Perhaps most famous was Franklin's pen name "Poor Richard". Here we see not only the continuation of Franklin's use of anonymity to allow himself to publish material that his contemporaries might not have approved of, but also anonymous personal attacks on rivals. At one point this even escalated into Franklin posting an obituary for the publisher of a rival almanac, to convince his readers that the man was no longer in business, so they would stop buying his product. Yes friends, one of our most famous founding fathers gave in to temptation occasionally!

Franklin continued the practice of publishing anonymous letters to newspapers and political pamphlets while in London as Pennsylvania's representative, for many years, as tensions grew and the revolution formed. Although ultimately unsuccessful, his anonymous letters served many valuable purposes, such as delaying certain actions by Parliament and educating the citizens of London as to the plight of the colonists.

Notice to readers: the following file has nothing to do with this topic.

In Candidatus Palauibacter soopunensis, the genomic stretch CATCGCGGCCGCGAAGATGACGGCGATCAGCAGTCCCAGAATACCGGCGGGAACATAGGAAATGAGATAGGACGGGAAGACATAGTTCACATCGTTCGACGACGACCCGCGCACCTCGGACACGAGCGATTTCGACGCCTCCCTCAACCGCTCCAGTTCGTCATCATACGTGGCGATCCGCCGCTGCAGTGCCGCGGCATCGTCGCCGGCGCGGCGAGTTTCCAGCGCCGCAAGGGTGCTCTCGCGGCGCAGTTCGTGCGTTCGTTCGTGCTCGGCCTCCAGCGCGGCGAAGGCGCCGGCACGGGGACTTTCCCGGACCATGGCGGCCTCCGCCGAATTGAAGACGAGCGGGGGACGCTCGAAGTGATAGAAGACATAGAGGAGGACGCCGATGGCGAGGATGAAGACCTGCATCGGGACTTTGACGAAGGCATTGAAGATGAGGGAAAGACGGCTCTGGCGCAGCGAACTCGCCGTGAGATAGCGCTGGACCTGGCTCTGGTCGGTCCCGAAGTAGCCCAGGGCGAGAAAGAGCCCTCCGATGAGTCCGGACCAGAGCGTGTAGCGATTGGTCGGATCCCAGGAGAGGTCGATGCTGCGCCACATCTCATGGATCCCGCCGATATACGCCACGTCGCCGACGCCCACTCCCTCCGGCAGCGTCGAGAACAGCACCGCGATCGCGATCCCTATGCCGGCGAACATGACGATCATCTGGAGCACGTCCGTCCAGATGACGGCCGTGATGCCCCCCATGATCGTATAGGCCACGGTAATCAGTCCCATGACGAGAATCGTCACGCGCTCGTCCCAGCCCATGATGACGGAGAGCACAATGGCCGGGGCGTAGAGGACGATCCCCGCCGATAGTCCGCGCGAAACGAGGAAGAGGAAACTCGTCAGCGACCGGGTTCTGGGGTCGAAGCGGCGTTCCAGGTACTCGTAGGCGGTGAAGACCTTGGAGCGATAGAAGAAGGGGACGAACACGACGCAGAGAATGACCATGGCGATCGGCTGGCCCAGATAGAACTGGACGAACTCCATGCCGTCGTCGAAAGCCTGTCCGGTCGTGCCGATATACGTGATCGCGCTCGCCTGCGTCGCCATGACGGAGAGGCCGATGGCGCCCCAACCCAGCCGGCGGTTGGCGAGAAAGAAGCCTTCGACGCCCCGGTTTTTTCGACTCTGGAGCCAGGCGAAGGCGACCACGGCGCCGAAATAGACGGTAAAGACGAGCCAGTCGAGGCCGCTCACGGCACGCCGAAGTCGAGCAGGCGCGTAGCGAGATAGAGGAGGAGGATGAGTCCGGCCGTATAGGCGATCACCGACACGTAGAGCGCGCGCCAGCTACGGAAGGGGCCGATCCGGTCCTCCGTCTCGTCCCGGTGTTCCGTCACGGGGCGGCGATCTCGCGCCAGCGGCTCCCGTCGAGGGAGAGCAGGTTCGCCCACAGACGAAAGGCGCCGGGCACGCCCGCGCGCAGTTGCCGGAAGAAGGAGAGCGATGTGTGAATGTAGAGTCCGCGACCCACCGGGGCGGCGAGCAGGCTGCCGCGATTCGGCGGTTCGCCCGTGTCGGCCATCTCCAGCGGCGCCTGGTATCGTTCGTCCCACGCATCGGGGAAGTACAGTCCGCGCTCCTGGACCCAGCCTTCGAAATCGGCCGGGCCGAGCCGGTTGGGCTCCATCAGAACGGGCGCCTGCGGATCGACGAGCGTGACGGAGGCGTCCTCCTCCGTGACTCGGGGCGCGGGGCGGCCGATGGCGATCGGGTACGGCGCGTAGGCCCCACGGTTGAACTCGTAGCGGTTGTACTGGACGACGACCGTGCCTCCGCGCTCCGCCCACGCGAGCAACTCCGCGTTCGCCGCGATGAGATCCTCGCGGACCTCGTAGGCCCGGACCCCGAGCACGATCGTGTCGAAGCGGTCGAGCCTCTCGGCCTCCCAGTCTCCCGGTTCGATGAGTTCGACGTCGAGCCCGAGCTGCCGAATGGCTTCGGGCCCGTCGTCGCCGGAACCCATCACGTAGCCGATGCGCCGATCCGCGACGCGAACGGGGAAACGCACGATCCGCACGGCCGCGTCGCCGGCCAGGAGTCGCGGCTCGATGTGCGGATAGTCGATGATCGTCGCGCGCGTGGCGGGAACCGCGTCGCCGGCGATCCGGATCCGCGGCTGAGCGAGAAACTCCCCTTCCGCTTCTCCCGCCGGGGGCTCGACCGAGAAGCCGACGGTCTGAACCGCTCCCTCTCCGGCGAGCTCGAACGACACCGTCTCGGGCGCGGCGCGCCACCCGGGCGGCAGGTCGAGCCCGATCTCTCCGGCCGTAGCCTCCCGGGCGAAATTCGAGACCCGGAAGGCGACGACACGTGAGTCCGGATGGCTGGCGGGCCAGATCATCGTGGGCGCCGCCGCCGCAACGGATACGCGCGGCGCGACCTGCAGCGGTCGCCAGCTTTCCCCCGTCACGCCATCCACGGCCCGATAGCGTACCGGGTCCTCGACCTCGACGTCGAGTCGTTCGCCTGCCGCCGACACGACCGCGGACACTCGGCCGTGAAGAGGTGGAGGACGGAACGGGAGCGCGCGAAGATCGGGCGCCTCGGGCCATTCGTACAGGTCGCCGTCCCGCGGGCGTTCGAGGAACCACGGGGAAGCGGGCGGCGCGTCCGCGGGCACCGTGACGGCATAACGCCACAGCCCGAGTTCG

During these troubled times, Franklin posted under many aliases. One of those was Benevolus.

I will never claim to be anything close to a Franklin, but I will unashamedly post my opinions and suggestions anonymously, with no intention of ever letting anyone know who I am. There may be a few people on Saipan who can claim they would never stoop to anonymous posting, and that they would never say anything they were afraid to sign their own name to. I say these people are therefore not posting truly honest opinions, at least not on every subject. I know some of these people who make such claims, and I know that while they may post such things in public, in truth they talk a different story in private, and complain about the very politicians they attempt to woo by defending their actions in their blogs and posted comments. Hypocrites all!

Saipan is a place, as we all know, where freedom of speech is still just a figure of speech. Until the day comes when the monopolies of government and the market are broken, such anonymity is the only way to truly have free discussion. Much as it was in Boston under the control of the Mathers and their church, or in London during the anti-American hysteria of the 1770s.

So I'm sorry, Bruce, but you're wrong. And now that you are working for the CNMI government, you will very likely learn what I mean.